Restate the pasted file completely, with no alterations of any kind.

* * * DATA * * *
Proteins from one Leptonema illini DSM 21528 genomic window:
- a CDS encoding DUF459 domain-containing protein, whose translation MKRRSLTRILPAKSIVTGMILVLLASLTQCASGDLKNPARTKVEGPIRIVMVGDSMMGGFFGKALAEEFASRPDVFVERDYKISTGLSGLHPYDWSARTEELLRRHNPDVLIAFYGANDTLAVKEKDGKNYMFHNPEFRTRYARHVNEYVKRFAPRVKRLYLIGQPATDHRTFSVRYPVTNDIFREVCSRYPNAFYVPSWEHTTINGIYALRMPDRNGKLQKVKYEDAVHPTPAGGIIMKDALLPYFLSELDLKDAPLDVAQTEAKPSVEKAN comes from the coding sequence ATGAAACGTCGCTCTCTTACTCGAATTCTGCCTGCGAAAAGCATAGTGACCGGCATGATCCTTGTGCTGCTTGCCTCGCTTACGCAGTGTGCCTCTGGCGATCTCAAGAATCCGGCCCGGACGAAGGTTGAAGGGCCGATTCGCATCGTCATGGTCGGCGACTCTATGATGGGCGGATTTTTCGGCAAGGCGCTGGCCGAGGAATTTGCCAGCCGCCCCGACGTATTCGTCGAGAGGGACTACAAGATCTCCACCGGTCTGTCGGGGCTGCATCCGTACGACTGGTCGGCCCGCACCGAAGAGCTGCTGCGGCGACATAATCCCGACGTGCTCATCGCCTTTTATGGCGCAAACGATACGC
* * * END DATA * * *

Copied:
Proteins from one Leptonema illini DSM 21528 genomic window:
- a CDS encoding DUF459 domain-containing protein, whose translation MKRRSLTRILPAKSIVTGMILVLLASLTQCASGDLKNPARTKVEGPIRIVMVGDSMMGGFFGKALAEEFASRPDVFVERDYKISTGLSGLHPYDWSARTEELLRRHNPDVLIAFYGANDTLAVKEKDGKNYMFHNPEFRTRYARHVNEYVKRFAPRVKRLYLIGQPATDHRTFSVRYPVTNDIFREVCSRYPNAFYVPSWEHTTINGIYALRMPDRNGKLQKVKYEDAVHPTPAGGIIMKDALLPYFLSELDLKDAPLDVAQTEAKPSVEKAN comes from the coding sequence ATGAAACGTCGCTCTCTTACTCGAATTCTGCCTGCGAAAAGCATAGTGACCGGCATGATCCTTGTGCTGCTTGCCTCGCTTACGCAGTGTGCCTCTGGCGATCTCAAGAATCCGGCCCGGACGAAGGTTGAAGGGCCGATTCGCATCGTCATGGTCGGCGACTCTATGATGGGCGGATTTTTCGGCAAGGCGCTGGCCGAGGAATTTGCCAGCCGCCCCGACGTATTCGTCGAGAGGGACTACAAGATCTCCACCGGTCTGTCGGGGCTGCATCCGTACGACTGGTCGGCCCGCACCGAAGAGCTGCTGCGGCGACATAATCCCGACGTGCTCATCGCCTTTTATGGCGCAAACGATACGC